Brisbane Cruise Terminal Hit by Competition Ruling

artist's impression of the Brisbane International Cruise Terminal
Artist's impression of the Brisbane International Cruise Terminal

Published Mar 4, 2018 5:01 PM by The Maritime Executive

A new $158 million cruise ship terminal in Brisbane, Australia, has been determined to limit or prevent competition by the Australian Consumer and Competition Commission (ACCC).

Large cruise ships, over 270 meters (886 feet), currently have to berth at a grain terminal with limited facilities for cruise ships, and the state government approved the new terminal at Luggage Point on the north side of the Brisbane River in October last year.

The ACCC says it is proposing to allow arrangements between the Port of Brisbane and Carnival Cruise Line, but is seeking to impose provisions.

The parties had sought authorization for an agreement where Carnival will pay a fixed yearly amount to the Port for 15 years. In exchange, Carnival will receive preferential berthing rights at the new terminal, including 100 “Foundation Berthing Days” a year, which allow the cruise line company to have first pick of 100 days a year at the terminal, up to a maximum of four days a week.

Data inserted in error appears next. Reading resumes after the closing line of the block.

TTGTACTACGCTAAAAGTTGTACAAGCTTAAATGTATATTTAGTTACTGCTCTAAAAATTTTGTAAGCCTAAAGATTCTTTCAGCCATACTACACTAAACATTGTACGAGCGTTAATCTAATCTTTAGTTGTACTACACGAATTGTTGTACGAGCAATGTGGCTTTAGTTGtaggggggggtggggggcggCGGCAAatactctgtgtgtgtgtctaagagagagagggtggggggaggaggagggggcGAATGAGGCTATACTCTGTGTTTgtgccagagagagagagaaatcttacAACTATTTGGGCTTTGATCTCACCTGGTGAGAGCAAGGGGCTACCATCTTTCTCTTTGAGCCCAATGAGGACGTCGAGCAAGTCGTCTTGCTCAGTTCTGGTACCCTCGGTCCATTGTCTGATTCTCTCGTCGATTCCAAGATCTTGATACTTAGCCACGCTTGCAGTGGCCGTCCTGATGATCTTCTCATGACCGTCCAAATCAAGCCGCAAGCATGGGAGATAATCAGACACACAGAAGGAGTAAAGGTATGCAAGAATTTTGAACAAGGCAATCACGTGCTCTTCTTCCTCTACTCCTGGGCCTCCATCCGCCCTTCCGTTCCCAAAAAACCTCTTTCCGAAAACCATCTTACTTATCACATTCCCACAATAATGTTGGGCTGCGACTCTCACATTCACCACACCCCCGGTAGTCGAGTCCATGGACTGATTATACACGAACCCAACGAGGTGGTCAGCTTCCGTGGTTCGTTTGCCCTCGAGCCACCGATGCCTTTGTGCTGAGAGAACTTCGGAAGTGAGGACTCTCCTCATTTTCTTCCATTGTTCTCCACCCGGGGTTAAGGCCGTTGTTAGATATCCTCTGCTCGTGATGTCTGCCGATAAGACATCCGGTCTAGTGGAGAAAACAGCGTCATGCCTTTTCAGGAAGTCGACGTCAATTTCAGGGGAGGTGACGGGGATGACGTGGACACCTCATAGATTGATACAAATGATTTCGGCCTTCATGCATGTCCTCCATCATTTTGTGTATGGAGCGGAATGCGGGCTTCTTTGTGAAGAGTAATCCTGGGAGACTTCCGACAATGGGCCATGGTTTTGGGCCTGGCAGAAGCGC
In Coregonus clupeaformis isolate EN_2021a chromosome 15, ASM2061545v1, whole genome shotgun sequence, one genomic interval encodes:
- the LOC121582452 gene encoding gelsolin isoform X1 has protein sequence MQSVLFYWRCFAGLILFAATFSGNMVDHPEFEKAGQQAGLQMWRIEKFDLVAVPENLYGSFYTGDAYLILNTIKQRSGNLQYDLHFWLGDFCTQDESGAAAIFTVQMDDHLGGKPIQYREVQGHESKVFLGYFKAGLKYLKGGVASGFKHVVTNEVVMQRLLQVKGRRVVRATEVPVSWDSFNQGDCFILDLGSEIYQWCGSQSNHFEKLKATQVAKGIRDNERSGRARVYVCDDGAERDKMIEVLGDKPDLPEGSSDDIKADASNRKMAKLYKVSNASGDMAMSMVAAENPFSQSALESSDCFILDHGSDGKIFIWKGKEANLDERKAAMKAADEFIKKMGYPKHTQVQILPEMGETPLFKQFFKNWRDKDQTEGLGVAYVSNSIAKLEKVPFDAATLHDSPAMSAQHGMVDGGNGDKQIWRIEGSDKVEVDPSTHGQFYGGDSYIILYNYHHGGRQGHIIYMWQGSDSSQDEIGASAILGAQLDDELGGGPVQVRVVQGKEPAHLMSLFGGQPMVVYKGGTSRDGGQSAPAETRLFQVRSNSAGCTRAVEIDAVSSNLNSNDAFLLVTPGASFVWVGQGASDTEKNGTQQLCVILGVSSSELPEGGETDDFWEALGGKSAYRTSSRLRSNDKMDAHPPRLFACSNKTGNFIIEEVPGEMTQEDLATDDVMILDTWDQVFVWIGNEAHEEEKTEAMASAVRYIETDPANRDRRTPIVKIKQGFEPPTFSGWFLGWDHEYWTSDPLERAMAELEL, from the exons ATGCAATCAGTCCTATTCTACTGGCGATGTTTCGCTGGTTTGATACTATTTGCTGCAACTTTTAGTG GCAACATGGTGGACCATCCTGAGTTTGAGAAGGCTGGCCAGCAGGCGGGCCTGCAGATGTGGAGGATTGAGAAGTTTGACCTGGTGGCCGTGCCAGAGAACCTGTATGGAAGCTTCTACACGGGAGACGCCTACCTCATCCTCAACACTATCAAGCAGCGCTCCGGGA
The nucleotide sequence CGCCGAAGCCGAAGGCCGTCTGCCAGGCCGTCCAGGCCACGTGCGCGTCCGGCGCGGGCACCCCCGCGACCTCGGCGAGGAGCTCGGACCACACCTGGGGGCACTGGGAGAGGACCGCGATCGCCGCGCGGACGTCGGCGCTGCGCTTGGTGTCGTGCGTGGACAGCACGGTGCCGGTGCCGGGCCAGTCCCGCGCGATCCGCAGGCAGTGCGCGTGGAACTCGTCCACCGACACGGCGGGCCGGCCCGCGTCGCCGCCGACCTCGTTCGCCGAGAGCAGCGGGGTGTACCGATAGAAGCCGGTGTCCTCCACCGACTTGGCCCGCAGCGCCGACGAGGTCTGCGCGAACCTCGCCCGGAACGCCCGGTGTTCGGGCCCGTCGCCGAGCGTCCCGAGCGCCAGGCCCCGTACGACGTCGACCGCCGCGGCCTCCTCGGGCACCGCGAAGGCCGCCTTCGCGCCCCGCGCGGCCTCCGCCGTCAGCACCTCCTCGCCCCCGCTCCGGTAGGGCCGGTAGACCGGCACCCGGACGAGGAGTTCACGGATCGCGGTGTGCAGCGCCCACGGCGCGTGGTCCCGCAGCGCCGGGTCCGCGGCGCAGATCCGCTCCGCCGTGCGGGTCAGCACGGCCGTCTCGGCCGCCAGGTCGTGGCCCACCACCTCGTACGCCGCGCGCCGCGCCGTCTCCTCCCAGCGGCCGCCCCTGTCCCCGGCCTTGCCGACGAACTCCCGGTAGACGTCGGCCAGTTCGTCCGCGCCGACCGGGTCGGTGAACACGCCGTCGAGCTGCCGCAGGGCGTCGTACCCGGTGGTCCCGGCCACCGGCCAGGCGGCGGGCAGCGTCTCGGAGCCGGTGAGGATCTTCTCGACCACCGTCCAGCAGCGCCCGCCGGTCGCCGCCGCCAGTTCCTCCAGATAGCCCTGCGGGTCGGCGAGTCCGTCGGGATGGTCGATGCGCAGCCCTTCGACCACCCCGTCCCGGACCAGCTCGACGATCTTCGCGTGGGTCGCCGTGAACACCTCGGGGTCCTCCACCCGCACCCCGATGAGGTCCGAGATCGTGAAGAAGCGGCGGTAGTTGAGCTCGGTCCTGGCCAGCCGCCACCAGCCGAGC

ACCC Commissioner Roger Featherston said: “Of course the ACCC recognizes that commercially, having a foundation customer, helps to underwrite the projected $158 million investment for the Port of Brisbane to build the new terminal.

“But we do have concerns about aspects of the agreement, particularly in relation to the four days a week Carnival is proposed to have preferential access to the terminal. This may limit or prevent competition from other cruise liners wishing to dock at the terminal in Brisbane during the peak summer cruising season.” 

The ACCC’s second, greater concern about the proposed arrangement is the prospect of Carnival being granted a right of first refusal over a possible future second berth at the terminal.

“We are concerned this will block other cruise operators from being able to offer alternate cruise options to consumers in Brisbane,” said Featherston.

For this reason, the ACCC proposes to impose a condition on the authorization, that Port of Brisbane and Carnival not give effect to these provisions of their agreement.

Carnival has argued that the berthing requests were necessary for its $158 million economic investment and that Brisbane's Portside wharf, a proposed Gold Coast cruise terminal and Sydney's port ensured competition for its Brisbane proposal.

The new terminal is predicted to double the number of cruise ships in Brisbane. It will be around 9,300 square meters set over two levels and connected to a 200-meter (660-foot) long wharf, with two air bridges facilitating the movement of passengers on and off ships.

A final decision is expected in April.